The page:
On Meaning and Mantras: Essays in Honor of Frits Staal
- About the Book
The late Johan Frederik (known as Frits) Staal (November 3, 1930–February 19, 2012), was born in Amsterdam and said of his home country, “There was no religion there.” While his academic interests included philosophy, Staal’s education focused on the study of mathematics, physics, astronomy, and logic. His approach to the study of Vedic religion and ritual was informed by this background, expressed in his assertion that he was not interested in the humanities but in the human sciences. Staal’s studies led him to India, where he completed a dissertation, “Advaita and Neoplatonism: A Critical Study in Comparative Philosophy,” at the University of Madras. In this period he also pursued research on South Indian Vedic recitation, which culminated in the publication of his first book, Nambudiri Veda Recitation. This laid the groundwork for his massive study of the agnicayana ritual conducted in Kerala in 1975, and the 1983 publication of his two-volume Agni: The Vedic Ritual of the Fire Altar. Staal’s research and writings had a wide-ranging influence on many different academic fields, including Vedic studies, Sanskrit studies, linguistics, and ritual studies. In addition to his academic contributions in those fields, he was a founding member of the Department of South and Southeast Asian Studies at the University of California, Berkeley. He also contributed to the founding of the Group in Buddhist Studies, which from its advent was intended to balance South and East Asian languages and cultures. This reflects Staal’s methodological concern that East Asian Buddhism must be connected to Indian studies, and that Indian studies must also include Buddhism. He said of the Buddha that he “was either India’s greatest son or one of two the other being Pānini” (“There is No Religion There,” in Jon R. Stone, ed., The Craft of Religious Studies).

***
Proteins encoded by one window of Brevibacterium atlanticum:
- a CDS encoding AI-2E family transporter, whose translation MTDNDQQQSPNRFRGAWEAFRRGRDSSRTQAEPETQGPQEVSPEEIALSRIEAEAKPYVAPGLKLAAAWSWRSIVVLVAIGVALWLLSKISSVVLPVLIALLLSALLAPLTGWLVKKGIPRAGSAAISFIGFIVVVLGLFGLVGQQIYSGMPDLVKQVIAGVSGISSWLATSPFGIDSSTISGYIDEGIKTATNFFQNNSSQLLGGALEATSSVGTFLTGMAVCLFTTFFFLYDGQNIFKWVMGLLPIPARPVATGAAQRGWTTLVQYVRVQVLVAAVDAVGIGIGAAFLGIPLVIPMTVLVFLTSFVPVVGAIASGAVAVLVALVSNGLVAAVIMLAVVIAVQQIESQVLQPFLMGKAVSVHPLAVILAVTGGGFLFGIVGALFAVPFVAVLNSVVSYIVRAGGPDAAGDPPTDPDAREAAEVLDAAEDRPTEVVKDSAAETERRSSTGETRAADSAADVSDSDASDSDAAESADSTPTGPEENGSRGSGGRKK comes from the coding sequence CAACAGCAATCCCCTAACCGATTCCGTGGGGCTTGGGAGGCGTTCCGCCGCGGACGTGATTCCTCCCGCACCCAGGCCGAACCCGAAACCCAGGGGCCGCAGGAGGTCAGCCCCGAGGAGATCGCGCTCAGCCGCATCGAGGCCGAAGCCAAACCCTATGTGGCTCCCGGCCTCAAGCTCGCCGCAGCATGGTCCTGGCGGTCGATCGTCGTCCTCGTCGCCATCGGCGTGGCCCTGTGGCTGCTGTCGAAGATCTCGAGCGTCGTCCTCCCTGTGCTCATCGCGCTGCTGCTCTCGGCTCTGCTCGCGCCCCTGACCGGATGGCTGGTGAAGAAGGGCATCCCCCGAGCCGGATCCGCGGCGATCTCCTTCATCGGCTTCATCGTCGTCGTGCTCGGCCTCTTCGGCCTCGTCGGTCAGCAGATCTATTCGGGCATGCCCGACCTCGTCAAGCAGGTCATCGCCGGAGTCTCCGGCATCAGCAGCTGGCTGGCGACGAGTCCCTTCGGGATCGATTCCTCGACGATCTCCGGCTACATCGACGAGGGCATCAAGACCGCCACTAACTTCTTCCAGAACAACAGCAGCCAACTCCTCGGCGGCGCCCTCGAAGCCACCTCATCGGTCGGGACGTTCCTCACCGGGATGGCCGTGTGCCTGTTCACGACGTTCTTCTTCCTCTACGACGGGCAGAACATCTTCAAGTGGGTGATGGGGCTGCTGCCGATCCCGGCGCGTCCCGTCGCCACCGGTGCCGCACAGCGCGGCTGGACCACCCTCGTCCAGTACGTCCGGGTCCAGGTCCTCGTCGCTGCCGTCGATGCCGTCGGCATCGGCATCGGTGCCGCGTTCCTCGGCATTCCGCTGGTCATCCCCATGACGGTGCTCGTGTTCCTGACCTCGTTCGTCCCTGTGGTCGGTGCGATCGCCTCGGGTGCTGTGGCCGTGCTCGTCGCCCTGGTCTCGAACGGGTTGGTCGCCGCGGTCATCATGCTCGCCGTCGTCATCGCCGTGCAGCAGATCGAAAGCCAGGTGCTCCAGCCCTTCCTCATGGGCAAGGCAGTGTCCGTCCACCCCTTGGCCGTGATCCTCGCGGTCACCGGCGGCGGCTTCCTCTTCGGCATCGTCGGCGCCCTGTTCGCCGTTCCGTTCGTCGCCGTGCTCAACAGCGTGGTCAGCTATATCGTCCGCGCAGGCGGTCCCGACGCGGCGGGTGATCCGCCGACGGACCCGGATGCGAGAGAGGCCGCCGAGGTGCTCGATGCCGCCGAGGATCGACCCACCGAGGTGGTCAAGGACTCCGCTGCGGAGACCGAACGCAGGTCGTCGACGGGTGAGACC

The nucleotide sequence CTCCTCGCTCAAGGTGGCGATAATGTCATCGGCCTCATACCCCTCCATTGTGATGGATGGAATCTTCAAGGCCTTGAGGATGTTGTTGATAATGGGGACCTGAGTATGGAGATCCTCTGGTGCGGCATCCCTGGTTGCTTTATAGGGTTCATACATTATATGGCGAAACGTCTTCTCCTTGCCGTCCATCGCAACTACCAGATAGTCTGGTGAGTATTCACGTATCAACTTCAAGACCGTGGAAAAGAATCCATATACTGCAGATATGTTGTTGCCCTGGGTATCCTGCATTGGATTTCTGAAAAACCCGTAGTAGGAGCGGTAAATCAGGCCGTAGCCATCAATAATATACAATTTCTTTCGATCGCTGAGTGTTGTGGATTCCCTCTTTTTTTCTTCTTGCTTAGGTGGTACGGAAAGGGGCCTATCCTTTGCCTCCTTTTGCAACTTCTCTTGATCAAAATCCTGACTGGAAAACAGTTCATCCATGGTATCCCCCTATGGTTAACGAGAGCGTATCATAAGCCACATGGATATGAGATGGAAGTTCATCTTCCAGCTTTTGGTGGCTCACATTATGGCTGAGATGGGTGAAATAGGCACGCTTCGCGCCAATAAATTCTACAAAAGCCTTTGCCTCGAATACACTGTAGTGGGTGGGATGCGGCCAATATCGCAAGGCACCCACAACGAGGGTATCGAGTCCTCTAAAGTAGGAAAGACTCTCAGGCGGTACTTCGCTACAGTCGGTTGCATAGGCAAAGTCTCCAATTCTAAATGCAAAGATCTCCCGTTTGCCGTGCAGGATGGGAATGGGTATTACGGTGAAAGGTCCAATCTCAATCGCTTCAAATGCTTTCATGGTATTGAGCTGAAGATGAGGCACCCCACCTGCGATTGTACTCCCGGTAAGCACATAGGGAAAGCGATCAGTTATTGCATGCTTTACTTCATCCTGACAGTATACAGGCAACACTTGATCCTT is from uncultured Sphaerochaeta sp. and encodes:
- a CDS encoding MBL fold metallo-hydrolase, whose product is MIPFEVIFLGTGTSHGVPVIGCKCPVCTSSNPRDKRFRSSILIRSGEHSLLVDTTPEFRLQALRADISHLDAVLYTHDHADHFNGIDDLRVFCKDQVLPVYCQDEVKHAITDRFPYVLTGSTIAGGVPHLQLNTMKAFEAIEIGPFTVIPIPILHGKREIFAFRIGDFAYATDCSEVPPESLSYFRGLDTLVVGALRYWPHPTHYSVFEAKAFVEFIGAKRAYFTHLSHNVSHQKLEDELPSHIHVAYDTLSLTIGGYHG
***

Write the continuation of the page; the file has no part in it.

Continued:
This collection brings together 32 contributions by personal friends and leading figures in the fields of Vedic, Sanskrit, Indian and ritual studies honoring the life and work of the late Frits Staal. The essays compiled here are by Greg Bailey, Dipak Bhattacharya, Kamaleswar Bhattacharya, Philo Bregstein, Johannes Bronkhorst, Jean Michel Delire, Madhav M. Deshpande, Silvia D’Intino, Finnian M. M. Gerety, Robert Goldman, Sally J. Sutherland Goldman, Phyliss Granoff, Stephanie W. Jamison, Joanna Jurewicz, P. Pratap Kumar, Jeffery D. Long, Thennilapuram Mahadevan, Boris Oguibénine, Carl Olson, André Padoux, Sudalaimuthu Palaniappan, Asko Parpola, Richard K. Payne, Alessandra Petrocchi, Peter M. Scharf, Arvind Sharma, Frederick M. Smith, Romila Thapar, George Thompson, Laurens van Krevelen, Michael Witzel, Hiram Woodward.
- About the Author(s)
George Thompson, Editor
Richard K. Payne, EditorRichard K. Payne is Yehan Numata Professor of Japanese Buddhist Studies at the Institute of Buddhist Studies, Berkeley.
- Supporting Resources